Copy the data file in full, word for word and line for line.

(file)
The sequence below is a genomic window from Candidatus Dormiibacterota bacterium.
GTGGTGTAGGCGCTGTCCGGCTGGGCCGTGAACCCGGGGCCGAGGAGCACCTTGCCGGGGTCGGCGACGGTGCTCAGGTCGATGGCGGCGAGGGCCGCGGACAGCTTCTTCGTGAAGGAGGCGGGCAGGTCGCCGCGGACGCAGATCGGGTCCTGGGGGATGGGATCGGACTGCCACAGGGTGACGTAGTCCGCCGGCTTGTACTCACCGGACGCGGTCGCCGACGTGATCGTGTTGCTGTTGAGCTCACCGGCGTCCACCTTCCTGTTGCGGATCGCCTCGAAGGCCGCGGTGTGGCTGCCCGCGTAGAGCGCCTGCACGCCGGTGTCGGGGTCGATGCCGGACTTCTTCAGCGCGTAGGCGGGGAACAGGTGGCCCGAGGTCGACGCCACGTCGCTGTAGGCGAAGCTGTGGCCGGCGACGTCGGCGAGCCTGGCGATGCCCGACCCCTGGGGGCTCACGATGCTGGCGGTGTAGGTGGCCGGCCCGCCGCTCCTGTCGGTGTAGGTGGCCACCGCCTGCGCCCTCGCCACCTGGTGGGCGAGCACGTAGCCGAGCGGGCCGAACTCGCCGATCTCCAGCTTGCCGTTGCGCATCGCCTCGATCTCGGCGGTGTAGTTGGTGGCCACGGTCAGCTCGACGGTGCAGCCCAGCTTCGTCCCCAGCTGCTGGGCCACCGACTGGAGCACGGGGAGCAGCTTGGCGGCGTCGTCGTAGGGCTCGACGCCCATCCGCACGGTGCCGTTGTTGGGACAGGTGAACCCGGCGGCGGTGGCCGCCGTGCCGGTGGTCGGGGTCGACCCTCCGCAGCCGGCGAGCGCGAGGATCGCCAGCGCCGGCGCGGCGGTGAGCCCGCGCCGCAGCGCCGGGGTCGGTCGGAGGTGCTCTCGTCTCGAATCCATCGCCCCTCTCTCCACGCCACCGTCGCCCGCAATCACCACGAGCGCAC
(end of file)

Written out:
The sequence below is a genomic window from Candidatus Dormiibacterota bacterium.
GTGGTGTAGGCGCTGTCCGGCTGGGCCGTGAACCCGGGGCCGAGGAGCACCTTGCCGGGGTCGGCGACGGTGCTCAGGTCGATGGCGGCGAGGGCCGCGGACAGCTTCTTCGTGAAGGAGGCGGGCAGGTCGCCGCGGACGCAGATCGGGTCCTGGGGGATGGGATCGGACTGCCACAGGGTGACGTAGTCCGCCGGCTTGTACTCACCGGACGCGGTCGCCGACGTGATCGTGTTGCTGTTGAGCTCACCGGCGTCCACCTTCCTGTTGCGGATCGCCTCGAAGGCCGCGGTGTGGCTGCCCGCGTAGAGCGCCTGCACGCCGGTGTCGGGGTCGATGCCGGACTTCTTCAGCGCGTAGGCGGGGAACAGGTGGCCCGAGGTCGACGCCACGTCGCTGTAGGCGAAGCTGTGGCCGGCGACGTCGGCGAGCCTGGCGATGCCCGACCCCTGGGGGCTCACGATGCTGGCGGTGTAGGTGGCCGGCCCGCCGCTCCTGTCGGTGTAGGTGGCCACCGCCTGCGCCCTCGCCACCTGGTGGGCGAGCACGTAGCCGAGCGGGCCGAACTCGCCGATCTCCAGCTTGCCGTTGCGCATCGCCTCGATCTCGGCGGTGTAGTTGGTGGCCACGGTCAGCTCGACGGTGCAGCCCAGCTTCGTCCCCAGCTGCTGGGCCACCGACTGGAGCACGGGGAGCAGCTTGGCGGCGTCGTCGTAGGGCTCGACGCCCATCCGCACGGTGCCGTTGTTGGGACAGGTGAACCCGGCGGCGGTGGCCGCCGTGCCGGTGGTCGGGGTCGACCCTCCGCAGCCGGCGAGCGCGAGGATCGCCAGCGCCGGCGCGGCGGTGAGCCCGCGCCGCAGCGCCGGGGTCGGTCGGAGGTGCTCTCGTCTCGAATCCATCGCCCCTCTCTCCACGCCACCGTCGCCCGCAATCACCACGAGCGCAC